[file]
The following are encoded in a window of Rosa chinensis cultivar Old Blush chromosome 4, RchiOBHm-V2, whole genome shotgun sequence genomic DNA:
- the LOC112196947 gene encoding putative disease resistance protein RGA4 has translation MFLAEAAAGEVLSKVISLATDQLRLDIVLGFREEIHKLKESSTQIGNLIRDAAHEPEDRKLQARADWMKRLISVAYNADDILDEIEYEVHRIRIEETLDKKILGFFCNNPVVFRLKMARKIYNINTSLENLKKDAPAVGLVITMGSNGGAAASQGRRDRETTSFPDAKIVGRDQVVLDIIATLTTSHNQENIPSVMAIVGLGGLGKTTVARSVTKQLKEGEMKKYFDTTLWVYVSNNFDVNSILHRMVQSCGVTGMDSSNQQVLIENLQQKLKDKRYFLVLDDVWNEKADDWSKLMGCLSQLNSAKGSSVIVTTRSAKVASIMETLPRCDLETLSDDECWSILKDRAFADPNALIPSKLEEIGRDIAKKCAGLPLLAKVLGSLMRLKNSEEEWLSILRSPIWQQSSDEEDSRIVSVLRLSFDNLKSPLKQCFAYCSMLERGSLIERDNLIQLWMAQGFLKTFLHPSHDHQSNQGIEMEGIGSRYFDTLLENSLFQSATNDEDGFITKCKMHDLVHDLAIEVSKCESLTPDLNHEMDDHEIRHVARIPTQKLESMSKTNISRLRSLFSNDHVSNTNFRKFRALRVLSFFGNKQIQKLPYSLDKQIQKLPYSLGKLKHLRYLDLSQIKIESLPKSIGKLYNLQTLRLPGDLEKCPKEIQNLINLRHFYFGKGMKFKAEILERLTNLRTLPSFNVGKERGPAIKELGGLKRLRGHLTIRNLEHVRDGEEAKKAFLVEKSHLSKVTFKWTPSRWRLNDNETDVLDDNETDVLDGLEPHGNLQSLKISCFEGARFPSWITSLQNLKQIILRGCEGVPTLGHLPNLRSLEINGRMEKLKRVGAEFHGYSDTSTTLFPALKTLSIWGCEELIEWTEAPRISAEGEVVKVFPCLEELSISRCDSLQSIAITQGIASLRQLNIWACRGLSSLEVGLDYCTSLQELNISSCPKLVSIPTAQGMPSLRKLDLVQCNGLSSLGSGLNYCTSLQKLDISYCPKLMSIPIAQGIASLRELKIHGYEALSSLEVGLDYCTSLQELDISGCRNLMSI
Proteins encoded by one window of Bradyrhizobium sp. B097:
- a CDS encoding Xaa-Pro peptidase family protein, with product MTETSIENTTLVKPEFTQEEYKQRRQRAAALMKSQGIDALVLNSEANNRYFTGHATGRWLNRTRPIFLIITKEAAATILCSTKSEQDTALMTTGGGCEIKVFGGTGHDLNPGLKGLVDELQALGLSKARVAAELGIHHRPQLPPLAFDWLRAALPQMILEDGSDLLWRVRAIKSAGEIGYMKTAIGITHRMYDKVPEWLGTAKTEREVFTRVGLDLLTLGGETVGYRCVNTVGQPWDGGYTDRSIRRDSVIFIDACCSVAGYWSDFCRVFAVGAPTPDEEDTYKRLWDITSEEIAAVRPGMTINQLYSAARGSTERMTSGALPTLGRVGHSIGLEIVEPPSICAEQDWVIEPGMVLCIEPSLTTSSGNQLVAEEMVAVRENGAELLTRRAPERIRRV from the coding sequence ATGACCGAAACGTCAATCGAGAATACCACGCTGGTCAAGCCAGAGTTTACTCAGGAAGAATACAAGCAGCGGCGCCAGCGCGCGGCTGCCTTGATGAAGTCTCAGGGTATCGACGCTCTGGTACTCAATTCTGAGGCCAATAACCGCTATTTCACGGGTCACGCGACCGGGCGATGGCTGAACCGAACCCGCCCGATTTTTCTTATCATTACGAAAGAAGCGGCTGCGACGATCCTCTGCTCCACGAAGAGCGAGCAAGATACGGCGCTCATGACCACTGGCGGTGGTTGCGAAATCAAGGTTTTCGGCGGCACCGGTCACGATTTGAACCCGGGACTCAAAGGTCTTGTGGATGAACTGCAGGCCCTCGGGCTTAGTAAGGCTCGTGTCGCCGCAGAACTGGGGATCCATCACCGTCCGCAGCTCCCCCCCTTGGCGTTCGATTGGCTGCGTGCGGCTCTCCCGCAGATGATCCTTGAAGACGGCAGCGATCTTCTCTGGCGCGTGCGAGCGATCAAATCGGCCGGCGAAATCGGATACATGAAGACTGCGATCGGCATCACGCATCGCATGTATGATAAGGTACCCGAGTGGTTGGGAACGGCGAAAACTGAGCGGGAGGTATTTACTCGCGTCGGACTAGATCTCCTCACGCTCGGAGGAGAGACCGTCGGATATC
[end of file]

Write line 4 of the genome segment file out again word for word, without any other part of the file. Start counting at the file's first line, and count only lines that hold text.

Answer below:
- a CDS encoding Xaa-Pro peptidase family protein, with product MTETSIENTTLVKPEFTQEEYKQRRQRAAALMKSQGIDALVLNSEANNRYFTGHATGRWLNRTRPIFLIITKEAAATILCSTKSEQDTALMTTGGGCEIKVFGGTGHDLNPGLKGLVDELQALGLSKARVAAELGIHHRPQLPPLAFDWLRAALPQMILEDGSDLLWRVRAIKSAGEIGYMKTAIGITHRMYDKVPEWLGTAKTEREVFTRVGLDLLTLGGETVGYRCVNTVGQPWDGGYTDRSIRRDSVIFIDACCSVAGYWSDFCRVFAVGAPTPDEEDTYKRLWDITSEEIAAVRPGMTINQLYSAARGSTERMTSGALPTLGRVGHSIGLEIVEPPSICAEQDWVIEPGMVLCIEPSLTTSSGNQLVAEEMVAVRENGAELLTRRAPERIRRV from the coding sequence ATGACCGAAACGTCAATCGAGAATACCACGCTGGTCAAGCCAGAGTTTACTCAGGAAGAATACAAGCAGCGGCGCCAGCGCGCGGCTGCCTTGATGAAGTCTCAGGGTATCGACGCTCTGGTACTCAATTCTGAGGCCAATAACCGCTATTTCACGGGTCACGCGACCGGGCGATGGCTGAACCGAACCCGCCCGATTTTTCTTATCATTACGAAAGAAGCGGCTGCGACGATCCTCTGCTCCACGAAGAGCGAGCAAGATACGGCGCTCATGACCACTGGCGGTGGTTGCGAAATCAAGGTTTTCGGCGGCACCGGTCACGATTTGAACCCGGGACTCAAAGGTCTTGTGGATGAACTGCAGGCCCTCGGGCTTAGTAAGGCTCGTGTCGCCGCAGAACTGGGGATCCATCACCGTCCGCAGCTCCCCCCCTTGGCGTTCGATTGGCTGCGTGCGGCTCTCCCGCAGATGATCCTTGAAGACGGCAGCGATCTTCTCTGGCGCGTGCGAGCGATCAAATCGGCCGGCGAAATCGGATACATGAAGACTGCGATCGGCATCACGCATCGCATGTATGATAAGGTACCCGAGTGGTTGGGAACGGCGAAAACTGAGCGGGAGGTATTTACTCGCGTCGGACTAGATCTCCTCACGCTCGGAGGAGAGACCGTCGGATATC